Since we first laid hands on the 2022 Rivian R1T all-electric pickup truck, we’ve proved it can do a lot of things EVs have never done before. We’ve driven it on long road trips, we’ve crossed the country off-road, we’ve hauled people and camping gear, and we’ve towed. One thing we haven’t done yet is put it to work doing traditional truck stuff. A day on the farm was in order.
Thankfully, we have friends at not just a local farm, but the Farm Sanctuary, a nonprofit farm animal rescue organization with locations in southern New York State and just north of Los Angeles. We brought a quartet of midsize pickups out to the California location to volunteer as farm hands back in 2019, and we did a good enough job they let us come back with our shiny new long-term Rivian R1T Launch Edition to see whether it could get the job done.
Going electric certainly jibes with Farm Sanctuary’s mission. Beyond rescuing abused farm animals, the organization advocates for a sustainable food system and part of that is more environmentally friendly farming. Electric farm trucks could be one small part of the larger picture, if they work.
Good news is, they do. The R1T is a tweener in size, bigger than a midsize but not as big as a full-size, like the Ram HDs the Farm Sanctuary currently relies on. With the gear tunnel and tonneau cover storage eating into bed space, it has about as much open-air cargo capacity as a typical midsize truck at roughly 30 cubic feet. Still, it was enough to accommodate seven stacked hay bales with the tailgate open, making for quite a few happy cattle as we spread the feed around. The Rivian’s box-like bed has very little intrusion from the wheelwells, which is a blessing and a curse. There isn’t room in the corners ahead of and behind the wheels like in most trucks, but it also means your cargo doesn’t get caught on the wheelwells when you load and unload the bed.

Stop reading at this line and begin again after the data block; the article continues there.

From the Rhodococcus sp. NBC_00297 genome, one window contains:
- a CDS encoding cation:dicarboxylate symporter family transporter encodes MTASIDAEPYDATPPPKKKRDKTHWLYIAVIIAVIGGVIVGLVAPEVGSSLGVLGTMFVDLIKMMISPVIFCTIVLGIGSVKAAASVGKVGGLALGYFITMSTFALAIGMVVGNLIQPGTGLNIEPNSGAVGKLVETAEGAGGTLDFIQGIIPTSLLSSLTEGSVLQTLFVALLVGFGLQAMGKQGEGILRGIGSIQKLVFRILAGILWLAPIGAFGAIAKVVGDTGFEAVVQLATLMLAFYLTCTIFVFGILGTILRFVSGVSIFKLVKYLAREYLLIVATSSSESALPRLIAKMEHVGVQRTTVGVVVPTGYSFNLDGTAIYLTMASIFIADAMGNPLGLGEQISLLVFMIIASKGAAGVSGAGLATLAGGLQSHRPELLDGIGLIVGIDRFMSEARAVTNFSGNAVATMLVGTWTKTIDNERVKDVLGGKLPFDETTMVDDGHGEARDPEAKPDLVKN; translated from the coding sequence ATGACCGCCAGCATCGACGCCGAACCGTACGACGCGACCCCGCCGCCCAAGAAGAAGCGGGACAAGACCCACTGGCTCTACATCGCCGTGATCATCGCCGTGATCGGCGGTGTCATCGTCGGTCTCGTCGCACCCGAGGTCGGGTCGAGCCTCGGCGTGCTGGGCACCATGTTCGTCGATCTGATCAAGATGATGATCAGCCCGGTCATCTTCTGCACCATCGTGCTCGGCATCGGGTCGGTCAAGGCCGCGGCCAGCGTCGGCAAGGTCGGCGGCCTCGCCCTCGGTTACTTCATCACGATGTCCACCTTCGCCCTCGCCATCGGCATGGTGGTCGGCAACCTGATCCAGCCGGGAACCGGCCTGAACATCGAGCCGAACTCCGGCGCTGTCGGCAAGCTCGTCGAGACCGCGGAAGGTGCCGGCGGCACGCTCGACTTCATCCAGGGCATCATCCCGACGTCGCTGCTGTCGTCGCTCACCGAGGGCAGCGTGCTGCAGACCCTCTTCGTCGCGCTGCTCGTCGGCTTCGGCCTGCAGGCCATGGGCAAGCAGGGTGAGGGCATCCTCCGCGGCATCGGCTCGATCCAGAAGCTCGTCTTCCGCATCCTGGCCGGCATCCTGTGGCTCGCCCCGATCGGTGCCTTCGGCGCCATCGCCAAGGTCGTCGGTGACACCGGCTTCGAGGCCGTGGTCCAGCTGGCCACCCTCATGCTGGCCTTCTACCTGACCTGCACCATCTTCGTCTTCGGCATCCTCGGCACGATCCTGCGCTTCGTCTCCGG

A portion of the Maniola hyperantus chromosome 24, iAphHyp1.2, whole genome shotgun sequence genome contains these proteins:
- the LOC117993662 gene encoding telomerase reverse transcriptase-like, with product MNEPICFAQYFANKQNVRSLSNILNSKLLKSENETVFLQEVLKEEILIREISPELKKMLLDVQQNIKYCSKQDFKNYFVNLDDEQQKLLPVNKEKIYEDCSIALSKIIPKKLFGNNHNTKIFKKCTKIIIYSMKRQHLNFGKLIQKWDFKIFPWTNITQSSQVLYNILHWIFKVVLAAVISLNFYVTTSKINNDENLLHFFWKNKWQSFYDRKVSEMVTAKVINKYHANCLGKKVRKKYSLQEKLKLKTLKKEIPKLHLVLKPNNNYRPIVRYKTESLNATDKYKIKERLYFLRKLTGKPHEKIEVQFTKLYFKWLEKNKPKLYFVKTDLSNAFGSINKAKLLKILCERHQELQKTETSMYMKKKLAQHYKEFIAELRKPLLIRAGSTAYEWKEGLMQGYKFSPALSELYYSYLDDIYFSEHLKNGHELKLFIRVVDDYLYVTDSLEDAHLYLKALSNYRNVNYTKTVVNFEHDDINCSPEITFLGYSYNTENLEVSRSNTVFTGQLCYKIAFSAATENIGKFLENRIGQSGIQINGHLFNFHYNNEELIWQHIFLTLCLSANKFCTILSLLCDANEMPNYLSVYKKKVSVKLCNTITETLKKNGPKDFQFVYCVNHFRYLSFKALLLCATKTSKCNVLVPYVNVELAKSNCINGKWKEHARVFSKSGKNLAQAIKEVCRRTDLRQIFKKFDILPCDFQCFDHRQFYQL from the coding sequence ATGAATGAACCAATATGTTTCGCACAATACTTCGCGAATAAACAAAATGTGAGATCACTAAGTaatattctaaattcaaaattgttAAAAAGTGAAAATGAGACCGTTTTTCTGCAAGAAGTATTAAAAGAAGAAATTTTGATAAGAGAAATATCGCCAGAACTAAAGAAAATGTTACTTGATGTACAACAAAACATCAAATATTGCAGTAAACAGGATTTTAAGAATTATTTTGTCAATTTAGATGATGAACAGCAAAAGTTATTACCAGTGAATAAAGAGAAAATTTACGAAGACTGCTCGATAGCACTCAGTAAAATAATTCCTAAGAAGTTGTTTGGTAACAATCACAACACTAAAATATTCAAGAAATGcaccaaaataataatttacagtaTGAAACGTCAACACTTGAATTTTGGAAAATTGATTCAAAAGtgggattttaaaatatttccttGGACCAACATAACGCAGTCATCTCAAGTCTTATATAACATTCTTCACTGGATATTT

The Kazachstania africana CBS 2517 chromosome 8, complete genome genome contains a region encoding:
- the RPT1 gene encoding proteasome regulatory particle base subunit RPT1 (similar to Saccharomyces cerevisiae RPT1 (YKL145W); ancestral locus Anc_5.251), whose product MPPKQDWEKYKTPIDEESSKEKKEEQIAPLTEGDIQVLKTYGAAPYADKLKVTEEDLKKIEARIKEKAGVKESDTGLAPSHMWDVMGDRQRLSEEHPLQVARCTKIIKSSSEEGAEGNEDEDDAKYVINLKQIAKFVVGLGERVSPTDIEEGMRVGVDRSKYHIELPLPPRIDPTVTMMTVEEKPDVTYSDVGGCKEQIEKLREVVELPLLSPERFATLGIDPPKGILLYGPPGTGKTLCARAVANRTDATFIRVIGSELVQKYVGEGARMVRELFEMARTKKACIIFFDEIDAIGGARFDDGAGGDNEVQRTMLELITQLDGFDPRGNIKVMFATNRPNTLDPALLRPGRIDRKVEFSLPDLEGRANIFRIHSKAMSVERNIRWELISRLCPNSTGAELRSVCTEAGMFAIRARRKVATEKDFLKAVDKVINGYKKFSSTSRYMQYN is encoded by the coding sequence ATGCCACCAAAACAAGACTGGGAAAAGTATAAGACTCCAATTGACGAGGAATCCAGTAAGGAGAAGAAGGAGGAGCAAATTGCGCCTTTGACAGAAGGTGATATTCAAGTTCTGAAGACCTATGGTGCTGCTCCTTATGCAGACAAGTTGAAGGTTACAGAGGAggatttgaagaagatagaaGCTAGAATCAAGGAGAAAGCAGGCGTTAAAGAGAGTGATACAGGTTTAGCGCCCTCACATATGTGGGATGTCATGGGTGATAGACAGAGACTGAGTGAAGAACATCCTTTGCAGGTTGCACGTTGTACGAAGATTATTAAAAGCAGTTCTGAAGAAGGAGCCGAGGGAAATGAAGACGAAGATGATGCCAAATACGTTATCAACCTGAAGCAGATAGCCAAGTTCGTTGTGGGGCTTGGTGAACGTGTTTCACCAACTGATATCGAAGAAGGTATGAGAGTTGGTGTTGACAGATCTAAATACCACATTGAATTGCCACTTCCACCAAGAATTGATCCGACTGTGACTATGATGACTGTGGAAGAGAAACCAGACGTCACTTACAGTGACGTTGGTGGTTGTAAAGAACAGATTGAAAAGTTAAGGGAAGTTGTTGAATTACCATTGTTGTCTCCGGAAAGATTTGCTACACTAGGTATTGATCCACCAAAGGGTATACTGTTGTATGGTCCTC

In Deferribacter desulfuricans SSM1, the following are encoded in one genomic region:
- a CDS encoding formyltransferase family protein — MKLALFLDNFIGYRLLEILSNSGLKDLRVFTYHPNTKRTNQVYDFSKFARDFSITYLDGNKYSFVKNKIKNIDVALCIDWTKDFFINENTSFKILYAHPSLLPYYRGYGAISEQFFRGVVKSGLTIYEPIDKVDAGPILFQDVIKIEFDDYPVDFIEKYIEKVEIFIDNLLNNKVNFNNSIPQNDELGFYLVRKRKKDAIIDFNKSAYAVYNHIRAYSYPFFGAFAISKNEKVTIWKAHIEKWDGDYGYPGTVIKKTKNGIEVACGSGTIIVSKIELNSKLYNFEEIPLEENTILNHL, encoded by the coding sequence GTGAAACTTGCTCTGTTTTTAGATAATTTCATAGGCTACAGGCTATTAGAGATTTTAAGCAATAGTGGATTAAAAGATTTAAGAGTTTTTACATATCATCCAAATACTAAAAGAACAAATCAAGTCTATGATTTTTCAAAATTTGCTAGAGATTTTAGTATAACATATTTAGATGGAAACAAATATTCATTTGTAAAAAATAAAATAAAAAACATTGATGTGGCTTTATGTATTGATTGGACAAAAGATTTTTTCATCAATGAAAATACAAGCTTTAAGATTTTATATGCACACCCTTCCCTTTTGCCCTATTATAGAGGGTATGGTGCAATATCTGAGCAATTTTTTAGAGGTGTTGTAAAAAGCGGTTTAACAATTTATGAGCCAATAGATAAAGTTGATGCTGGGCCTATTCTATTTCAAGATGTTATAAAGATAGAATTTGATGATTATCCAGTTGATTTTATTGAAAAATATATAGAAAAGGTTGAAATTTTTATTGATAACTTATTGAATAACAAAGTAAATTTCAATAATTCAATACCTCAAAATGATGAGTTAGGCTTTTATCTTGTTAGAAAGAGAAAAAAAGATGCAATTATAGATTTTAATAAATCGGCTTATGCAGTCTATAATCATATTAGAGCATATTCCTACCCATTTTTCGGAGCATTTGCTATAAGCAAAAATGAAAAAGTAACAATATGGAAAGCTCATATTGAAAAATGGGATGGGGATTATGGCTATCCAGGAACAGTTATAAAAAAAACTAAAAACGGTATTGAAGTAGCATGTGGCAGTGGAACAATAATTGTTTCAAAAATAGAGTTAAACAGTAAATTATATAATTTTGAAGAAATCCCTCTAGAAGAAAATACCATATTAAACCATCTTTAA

The R1T’s 1,760 pounds of payload isn’t as good as that of a stripped-out, base-model, rear-drive full size work truck, but it’s on the high end for a midsize with a comparable bed or a moderately equipped four-wheel-drive full-size. The air suspension had zero issue with the 700 pounds of hay, correcting any sag in the rear end caused by the weight without compromising the ride quality meaningfully.
The real advantage in that air suspension, though, is in the ability to lower the truck. Lifting heavy stuff into the bed? Drop the truck to its lowest ride height, and the tailgate sits 31.2 inches off the ground, a good 3 to 4 inches lower than a Ford F-150, Chevrolet Silverado, or Ram 1500. The same trick also saved us a ton of work when we practiced loading the farm’s pigs into a livestock trailer, as they’d have to do in real life to evacuate for a natural disaster. We simply lowered the air suspension, positioned the ball under the trailer’s tongue jack, and lifted the hitch up.
As we’ve found in the past, hooking up a trailer cuts the R1T’s driving range in half the same way it does a gas- or diesel-powered truck, but that’s about the only downside. The R1T doesn’t have a trailer mirror option, so you’ll want to consider buying some aftermarket strap-on trailer mirrors if you plan to do a lot of towing. You can do it with the stock mirrors, but why make life more difficult?